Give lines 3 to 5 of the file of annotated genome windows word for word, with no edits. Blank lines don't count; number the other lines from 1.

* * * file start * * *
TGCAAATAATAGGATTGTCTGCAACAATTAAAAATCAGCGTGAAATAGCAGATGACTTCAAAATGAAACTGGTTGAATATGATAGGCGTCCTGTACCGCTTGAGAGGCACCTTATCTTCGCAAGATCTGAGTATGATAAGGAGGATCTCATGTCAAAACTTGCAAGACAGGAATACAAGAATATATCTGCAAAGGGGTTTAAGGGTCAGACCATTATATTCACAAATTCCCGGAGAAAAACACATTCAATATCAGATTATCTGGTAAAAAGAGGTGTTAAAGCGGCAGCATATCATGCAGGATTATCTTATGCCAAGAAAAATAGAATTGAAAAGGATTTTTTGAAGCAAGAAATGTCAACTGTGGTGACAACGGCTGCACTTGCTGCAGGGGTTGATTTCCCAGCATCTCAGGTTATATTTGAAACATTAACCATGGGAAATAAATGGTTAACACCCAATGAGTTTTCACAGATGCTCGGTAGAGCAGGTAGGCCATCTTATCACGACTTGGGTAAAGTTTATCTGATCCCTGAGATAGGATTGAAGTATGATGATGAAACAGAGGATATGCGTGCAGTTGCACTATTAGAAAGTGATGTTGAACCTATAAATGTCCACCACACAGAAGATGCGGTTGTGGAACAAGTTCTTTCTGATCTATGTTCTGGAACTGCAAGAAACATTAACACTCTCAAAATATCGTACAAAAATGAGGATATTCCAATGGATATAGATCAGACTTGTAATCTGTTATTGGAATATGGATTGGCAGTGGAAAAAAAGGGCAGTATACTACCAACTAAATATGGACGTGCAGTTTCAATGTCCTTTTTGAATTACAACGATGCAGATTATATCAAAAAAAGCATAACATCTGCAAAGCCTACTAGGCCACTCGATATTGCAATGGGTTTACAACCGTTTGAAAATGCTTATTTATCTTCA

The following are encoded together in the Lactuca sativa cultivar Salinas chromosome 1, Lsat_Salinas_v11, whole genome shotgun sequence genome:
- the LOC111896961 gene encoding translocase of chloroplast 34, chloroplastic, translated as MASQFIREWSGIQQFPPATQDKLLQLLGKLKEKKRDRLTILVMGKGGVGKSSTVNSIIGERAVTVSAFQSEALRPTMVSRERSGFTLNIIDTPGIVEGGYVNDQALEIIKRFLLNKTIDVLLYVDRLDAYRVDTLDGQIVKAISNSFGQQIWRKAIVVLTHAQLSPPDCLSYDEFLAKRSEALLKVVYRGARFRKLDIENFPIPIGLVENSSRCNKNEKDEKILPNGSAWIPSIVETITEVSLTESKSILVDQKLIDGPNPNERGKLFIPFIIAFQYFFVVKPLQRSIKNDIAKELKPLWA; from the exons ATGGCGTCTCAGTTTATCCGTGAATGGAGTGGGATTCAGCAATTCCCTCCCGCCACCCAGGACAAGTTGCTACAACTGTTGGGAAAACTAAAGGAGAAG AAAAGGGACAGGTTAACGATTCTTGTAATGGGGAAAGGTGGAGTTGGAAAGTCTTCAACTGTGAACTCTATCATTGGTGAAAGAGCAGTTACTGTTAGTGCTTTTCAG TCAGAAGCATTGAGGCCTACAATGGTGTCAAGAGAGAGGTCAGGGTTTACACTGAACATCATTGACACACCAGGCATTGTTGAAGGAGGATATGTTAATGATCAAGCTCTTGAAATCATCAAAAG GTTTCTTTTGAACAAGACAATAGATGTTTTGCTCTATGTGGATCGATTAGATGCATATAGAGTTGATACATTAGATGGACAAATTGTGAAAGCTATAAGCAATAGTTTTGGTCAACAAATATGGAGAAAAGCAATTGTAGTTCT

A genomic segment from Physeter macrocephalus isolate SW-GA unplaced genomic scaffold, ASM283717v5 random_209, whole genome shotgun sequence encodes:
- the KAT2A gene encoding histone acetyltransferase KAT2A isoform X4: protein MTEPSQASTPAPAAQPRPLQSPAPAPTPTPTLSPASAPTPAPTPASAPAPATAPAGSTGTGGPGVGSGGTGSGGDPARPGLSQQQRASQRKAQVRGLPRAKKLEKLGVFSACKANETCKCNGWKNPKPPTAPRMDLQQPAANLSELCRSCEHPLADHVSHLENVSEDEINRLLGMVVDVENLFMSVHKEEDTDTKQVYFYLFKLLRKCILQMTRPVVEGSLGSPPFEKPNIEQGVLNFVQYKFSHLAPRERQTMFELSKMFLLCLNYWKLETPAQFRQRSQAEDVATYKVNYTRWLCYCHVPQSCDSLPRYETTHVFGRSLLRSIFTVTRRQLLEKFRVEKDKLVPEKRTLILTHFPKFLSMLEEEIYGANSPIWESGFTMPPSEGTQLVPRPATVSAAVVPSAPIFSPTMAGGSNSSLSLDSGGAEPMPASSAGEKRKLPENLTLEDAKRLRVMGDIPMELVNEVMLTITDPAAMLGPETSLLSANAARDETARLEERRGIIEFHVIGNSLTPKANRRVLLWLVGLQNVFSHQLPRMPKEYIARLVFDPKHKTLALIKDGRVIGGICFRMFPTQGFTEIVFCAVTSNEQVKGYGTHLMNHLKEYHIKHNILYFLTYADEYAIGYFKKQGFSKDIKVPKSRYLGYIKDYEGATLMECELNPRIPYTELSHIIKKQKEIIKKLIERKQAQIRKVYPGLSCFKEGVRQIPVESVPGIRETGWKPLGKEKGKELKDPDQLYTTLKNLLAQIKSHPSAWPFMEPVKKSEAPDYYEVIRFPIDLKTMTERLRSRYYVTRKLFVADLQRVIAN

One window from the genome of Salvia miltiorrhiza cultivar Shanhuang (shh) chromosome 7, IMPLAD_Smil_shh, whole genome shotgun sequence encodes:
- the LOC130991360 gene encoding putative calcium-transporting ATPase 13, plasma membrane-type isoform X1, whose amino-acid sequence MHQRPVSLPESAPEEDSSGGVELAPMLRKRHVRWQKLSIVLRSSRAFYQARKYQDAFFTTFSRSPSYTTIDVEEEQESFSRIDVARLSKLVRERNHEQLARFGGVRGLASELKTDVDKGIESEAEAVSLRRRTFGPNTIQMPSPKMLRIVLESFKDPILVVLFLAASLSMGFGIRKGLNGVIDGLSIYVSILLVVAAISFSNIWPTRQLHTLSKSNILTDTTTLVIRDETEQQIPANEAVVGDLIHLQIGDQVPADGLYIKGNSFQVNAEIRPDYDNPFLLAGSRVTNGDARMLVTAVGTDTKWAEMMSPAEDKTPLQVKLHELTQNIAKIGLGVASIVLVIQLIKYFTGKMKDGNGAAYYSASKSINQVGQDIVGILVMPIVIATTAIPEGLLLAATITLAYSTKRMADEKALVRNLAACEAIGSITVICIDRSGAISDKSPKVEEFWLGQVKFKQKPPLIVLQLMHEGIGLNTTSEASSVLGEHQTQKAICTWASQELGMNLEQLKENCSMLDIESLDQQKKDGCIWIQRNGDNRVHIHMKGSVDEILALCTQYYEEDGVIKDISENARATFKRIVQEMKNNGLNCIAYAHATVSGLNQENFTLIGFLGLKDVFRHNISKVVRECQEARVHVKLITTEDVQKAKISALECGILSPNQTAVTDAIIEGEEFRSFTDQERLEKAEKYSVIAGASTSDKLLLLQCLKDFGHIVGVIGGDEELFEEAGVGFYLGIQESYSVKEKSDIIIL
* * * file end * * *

- the LOC111896961 gene encoding translocase of chloroplast 34, chloroplastic, translated as MASQFIREWSGIQQFPPATQDKLLQLLGKLKEKKRDRLTILVMGKGGVGKSSTVNSIIGERAVTVSAFQSEALRPTMVSRERSGFTLNIIDTPGIVEGGYVNDQALEIIKRFLLNKTIDVLLYVDRLDAYRVDTLDGQIVKAISNSFGQQIWRKAIVVLTHAQLSPPDCLSYDEFLAKRSEALLKVVYRGARFRKLDIENFPIPIGLVENSSRCNKNEKDEKILPNGSAWIPSIVETITEVSLTESKSILVDQKLIDGPNPNERGKLFIPFIIAFQYFFVVKPLQRSIKNDIAKELKPLWA; from the exons ATGGCGTCTCAGTTTATCCGTGAATGGAGTGGGATTCAGCAATTCCCTCCCGCCACCCAGGACAAGTTGCTACAACTGTTGGGAAAACTAAAGGAGAAG AAAAGGGACAGGTTAACGATTCTTGTAATGGGGAAAGGTGGAGTTGGAAAGTCTTCAACTGTGAACTCTATCATTGGTGAAAGAGCAGTTACTGTTAGTGCTTTTCAG TCAGAAGCATTGAGGCCTACAATGGTGTCAAGAGAGAGGTCAGGGTTTACACTGAACATCATTGACACACCAGGCATTGTTGAAGGAGGATATGTTAATGATCAAGCTCTTGAAATCATCAAAAG GTTTCTTTTGAACAAGACAATAGATGTTTTGCTCTATGTGGATCGATTAGATGCATATAGAGTTGATACATTAGATGGACAAATTGTGAAAGCTATAAGCAATAGTTTTGGTCAACAAATATGGAGAAAAGCAATTGTAGTTCT

A genomic segment from Physeter macrocephalus isolate SW-GA unplaced genomic scaffold, ASM283717v5 random_209, whole genome shotgun sequence encodes:
- the KAT2A gene encoding histone acetyltransferase KAT2A isoform X4: protein MTEPSQASTPAPAAQPRPLQSPAPAPTPTPTLSPASAPTPAPTPASAPAPATAPAGSTGTGGPGVGSGGTGSGGDPARPGLSQQQRASQRKAQVRGLPRAKKLEKLGVFSACKANETCKCNGWKNPKPPTAPRMDLQQPAANLSELCRSCEHPLADHVSHLENVSEDEINRLLGMVVDVENLFMSVHKEEDTDTKQVYFYLFKLLRKCILQMTRPVVEGSLGSPPFEKPNIEQGVLNFVQYKFSHLAPRERQTMFELSKMFLLCLNYWKLETPAQFRQRSQAEDVATYKVNYTRWLCYCHVPQSCDSLPRYETTHVFGRSLLRSIFTVTRRQLLEKFRVEKDKLVPEKRTLILTHFPKFLSMLEEEIYGANSPIWESGFTMPPSEGTQLVPRPATVSAAVVPSAPIFSPTMAGGSNSSLSLDSGGAEPMPASSAGEKRKLPENLTLEDAKRLRVMGDIPMELVNEVMLTITDPAAMLGPETSLLSANAARDETARLEERRGIIEFHVIGNSLTPKANRRVLLWLVGLQNVFSHQLPRMPKEYIARLVFDPKHKTLALIKDGRVIGGICFRMFPTQGFTEIVFCAVTSNEQVKGYGTHLMNHLKEYHIKHNILYFLTYADEYAIGYFKKQGFSKDIKVPKSRYLGYIKDYEGATLMECELNPRIPYTELSHIIKKQKEIIKKLIERKQAQIRKVYPGLSCFKEGVRQIPVESVPGIRETGWKPLGKEKGKELKDPDQLYTTLKNLLAQIKSHPSAWPFMEPVKKSEAPDYYEVIRFPIDLKTMTERLRSRYYVTRKLFVADLQRVIAN